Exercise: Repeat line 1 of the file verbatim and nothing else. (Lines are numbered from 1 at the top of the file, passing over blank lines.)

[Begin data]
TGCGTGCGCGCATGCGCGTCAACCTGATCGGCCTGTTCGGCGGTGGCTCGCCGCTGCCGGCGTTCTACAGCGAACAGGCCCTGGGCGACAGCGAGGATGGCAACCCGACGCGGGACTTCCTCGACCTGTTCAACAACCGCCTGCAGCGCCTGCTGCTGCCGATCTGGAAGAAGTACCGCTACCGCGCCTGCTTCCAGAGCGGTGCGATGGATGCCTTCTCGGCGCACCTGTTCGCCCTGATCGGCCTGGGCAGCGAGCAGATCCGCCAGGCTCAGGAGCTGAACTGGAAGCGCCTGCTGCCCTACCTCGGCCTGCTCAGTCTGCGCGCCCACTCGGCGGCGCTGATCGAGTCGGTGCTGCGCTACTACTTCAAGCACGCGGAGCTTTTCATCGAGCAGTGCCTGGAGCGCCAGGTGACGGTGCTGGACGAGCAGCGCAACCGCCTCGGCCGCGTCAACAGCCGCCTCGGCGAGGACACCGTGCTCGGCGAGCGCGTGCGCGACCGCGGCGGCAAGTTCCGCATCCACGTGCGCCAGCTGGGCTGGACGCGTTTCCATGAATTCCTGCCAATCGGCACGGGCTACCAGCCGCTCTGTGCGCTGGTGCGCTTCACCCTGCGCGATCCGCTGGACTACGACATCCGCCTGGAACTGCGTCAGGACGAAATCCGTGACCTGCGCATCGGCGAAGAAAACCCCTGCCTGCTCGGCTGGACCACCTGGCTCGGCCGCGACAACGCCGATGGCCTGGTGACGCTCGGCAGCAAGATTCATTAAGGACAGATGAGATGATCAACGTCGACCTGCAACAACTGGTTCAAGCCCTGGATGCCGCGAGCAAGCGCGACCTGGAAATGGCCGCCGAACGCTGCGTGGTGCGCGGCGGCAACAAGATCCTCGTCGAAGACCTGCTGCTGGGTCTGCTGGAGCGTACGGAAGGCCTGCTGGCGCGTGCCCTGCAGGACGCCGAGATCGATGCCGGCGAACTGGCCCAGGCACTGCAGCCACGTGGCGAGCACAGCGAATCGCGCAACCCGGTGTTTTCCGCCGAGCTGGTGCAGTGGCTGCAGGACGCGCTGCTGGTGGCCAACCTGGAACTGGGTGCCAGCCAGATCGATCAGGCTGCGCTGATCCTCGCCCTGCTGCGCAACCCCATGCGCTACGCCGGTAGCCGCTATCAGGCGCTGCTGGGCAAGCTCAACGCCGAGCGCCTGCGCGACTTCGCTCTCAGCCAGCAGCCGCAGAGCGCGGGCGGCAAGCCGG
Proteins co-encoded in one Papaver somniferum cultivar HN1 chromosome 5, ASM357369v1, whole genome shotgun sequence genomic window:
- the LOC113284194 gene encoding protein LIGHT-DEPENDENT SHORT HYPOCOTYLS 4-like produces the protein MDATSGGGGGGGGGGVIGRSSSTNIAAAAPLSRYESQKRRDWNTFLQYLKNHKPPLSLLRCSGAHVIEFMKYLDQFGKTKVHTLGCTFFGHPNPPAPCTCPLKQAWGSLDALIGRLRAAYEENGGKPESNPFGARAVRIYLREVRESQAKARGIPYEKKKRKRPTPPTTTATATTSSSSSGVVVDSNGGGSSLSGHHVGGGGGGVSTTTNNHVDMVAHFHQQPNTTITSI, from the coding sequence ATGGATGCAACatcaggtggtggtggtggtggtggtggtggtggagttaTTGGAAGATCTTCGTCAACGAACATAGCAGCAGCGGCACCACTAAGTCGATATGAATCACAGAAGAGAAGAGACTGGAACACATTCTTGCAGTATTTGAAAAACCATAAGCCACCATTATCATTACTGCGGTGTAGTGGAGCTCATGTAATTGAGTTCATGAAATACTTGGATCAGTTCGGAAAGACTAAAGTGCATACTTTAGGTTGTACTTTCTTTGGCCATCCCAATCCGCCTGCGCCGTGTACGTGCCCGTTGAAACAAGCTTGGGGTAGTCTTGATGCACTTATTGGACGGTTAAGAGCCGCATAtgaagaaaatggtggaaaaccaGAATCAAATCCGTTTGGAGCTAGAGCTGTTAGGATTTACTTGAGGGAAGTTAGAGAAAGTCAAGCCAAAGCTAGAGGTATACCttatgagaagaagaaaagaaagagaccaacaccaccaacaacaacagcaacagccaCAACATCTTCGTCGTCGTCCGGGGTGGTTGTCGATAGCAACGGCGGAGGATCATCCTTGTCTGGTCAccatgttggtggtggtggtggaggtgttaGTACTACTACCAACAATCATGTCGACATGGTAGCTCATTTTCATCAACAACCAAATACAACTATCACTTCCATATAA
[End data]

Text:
TGCGTGCGCGCATGCGCGTCAACCTGATCGGCCTGTTCGGCGGTGGCTCGCCGCTGCCGGCGTTCTACAGCGAACAGGCCCTGGGCGACAGCGAGGATGGCAACCCGACGCGGGACTTCCTCGACCTGTTCAACAACCGCCTGCAGCGCCTGCTGCTGCCGATCTGGAAGAAGTACCGCTACCGCGCCTGCTTCCAGAGCGGTGCGATGGATGCCTTCTCGGCGCACCTGTTCGCCCTGATCGGCCTGGGCAGCGAGCAGATCCGCCAGGCTCAGGAGCTGAACTGGAAGCGCCTGCTGCCCTACCTCGGCCTGCTCAGTCTGCGCGCCCACTCGGCGGCGCTGATCGAGTCGGTGCTGCGCTACTACTTCAAGCACGCGGAGCTTTTCATCGAGCAGTGCCTGGAGCGCCAGGTGACGGTGCTGGACGAGCAGCGCAACCGCCTCGGCCGCGTCAACAGCCGCCTCGGCGAGGACACCGTGCTCGGCGAGCGCGTGCGCGACCGCGGCGGCAAGTTCCGCATCCACGTGCGCCAGCTGGGCTGGACGCGTTTCCATGAATTCCTGCCAATCGGCACGGGCTACCAGCCGCTCTGTGCGCTGGTGCGCTTCACCCTGCGCGATCCGCTGGACTACGACATCCGCCTGGAACTGCGTCAGGACGAAATCCGTGACCTGCGCATCGGCGAAGAAAACCCCTGCCTGCTCGGCTGGACCACCTGGCTCGGCCGCGACAACGCCGATGGCCTGGTGACGCTCGGCAGCAAGATTCATTAAGGACAGATGAGATGATCAACGTCGACCTGCAACAACTGGTTCAAGCCCTGGATGCCGCGAGCAAGCGCGACCTGGAAATGGCCGCCGAACGCTGCGTGGTGCGCGGCGGCAACAAGATCCTCGTCGAAGACCTGCTGCTGGGTCTGCTGGAGCGTACGGAAGGCCTGCTGGCGCGTGCCCTGCAGGACGCCGAGATCGATGCCGGCGAACTGGCCCAGGCACTGCAGCCACGTGGCGAGCACAGCGAATCGCGCAACCCGGTGTTTTCCGCCGAGCTGGTGCAGTGGCTGCAGGACGCGCTGCTGGTGGCCAACCTGGAACTGGGTGCCAGCCAGATCGATCAGGCTGCGCTGATCCTCGCCCTGCTGCGCAACCCCATGCGCTACGCCGGTAGCCGCTATCAGGCGCTGCTGGGCAAGCTCAACGCCGAGCGCCTGCGCGACTTCGCTCTCAGCCAGCAGCCGCAGAGCGCGGGCGGCAAGCCGG